Promoting Mediocrity: Why Employers Don't Always Reward the Best Talent

by Staff - Original publish date: April 2, 2012

How Did "That Guy" Get Promoted??

You know the guy I mean.

He's competent (mostly), but never brilliant. He turns his work in by deadline, makes pleasant water-cooler conversation and walks out the door at the stroke of 5. He is emphatically mediocre.

Why, then, does he get the praise, the promotions, the raises? Research by economist Marko Terviö offers a possible explanation: Companies spend too much hiring known talents -- even if they aren't actually particularly, well, talented -- rather than taking a chance on untested up-and-comers.

Companies are Afraid of the Unknown

This is how it works:

A hiring manager needs to fill a position. It's a job above entry-level, and the sort of position in which it is clear from the outside how well the employee is performing. Think journalism, sports, performing arts, investment banking. The choices include a limited number of people with proven, if not outstanding, skills and a larger pool of candidates whose abilities are entirely unknown. 

Some of the untried might prove to be exceptional. But, "among the untested there will inevitably be many people who are worse than mediocre," Terviö wrote in an e-mail.

Employers Won't Roll the Dice

If the company hires an unknown quantity who ends up being a bad bet, it has wasted time and money. If it uncovers a hidden talent, other firms are likely to lure the new recruit away with a higher salary. 

"The firm taking the gamble doesn’t have so much to gain if the untested person turns out to be good," Terviö said.

So in the end, it just makes more sense to hire the candidate with a track record. And as employees move up the career ladder, there are fewer and fewer proven talents to choose from, being offered jobs with bigger and bigger compensation packages. 

A Matter of Incentive

Overall, this phenomenon is a failure of the market to ferret out and properly reward the best talent, Terviö's research concludes.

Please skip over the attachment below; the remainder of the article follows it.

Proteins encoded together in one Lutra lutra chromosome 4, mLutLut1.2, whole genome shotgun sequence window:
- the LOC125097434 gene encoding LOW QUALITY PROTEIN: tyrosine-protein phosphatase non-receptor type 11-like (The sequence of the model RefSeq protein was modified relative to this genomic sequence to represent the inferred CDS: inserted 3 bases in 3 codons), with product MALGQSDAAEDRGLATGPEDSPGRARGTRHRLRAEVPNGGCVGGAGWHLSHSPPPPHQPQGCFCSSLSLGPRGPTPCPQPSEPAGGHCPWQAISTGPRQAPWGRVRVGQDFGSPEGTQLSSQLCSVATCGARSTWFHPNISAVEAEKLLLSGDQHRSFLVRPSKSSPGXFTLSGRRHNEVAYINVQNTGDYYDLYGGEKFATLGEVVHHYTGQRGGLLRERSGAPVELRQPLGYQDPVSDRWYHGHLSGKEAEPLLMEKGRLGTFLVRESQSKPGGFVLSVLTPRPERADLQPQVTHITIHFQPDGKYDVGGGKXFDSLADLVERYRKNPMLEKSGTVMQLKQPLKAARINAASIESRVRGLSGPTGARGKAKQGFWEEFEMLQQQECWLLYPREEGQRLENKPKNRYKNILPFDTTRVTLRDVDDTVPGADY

Long-term contracts could lessen the problem for entire industries, because hiring companies could take a risk on a potential new talent without having to worry that their rising star will be stolen away by a competitor. But there is little incentive for individual companies within an industry to switch their approach, Terviö said. 

"There isn’t much that an individual firm can do to avoid this, because the problem is a market failure at a broader level," he said.

Perception is Reality

The dynamic is less significant for positions that are not, as Terviö puts it, "publicly observable." If it is not obvious from the outside that a worker is achieving great things, he or she "cannot quickly renegotiate up their salary, because they cannot go to competing employers and show that they really are so good."

Recommended Reading

We hope you've enjoyed this article. As a bonus. the editorial staff would like to recommend the following books you might find helpful:

  • Who Gets Promoted, Who Doesn't, and Why: 10 Things You'd Better Do if You Want to Get Ahead
  • The Hard Truth About Soft Skills: Workplace Lessons Smart People Wish They'd Learned Sooner
  • How to Work for an Idiot: Survive & Thrive Without Killing Your Boss
  • When Smart People Work for Dumb Bosses: How to Survive in a Crazy & Dysfunctional Workplace
  • Bad Bosses, Crazy Coworkers & Other Office Idiots: 201 Smart Ways to Handle the Toughest People Issues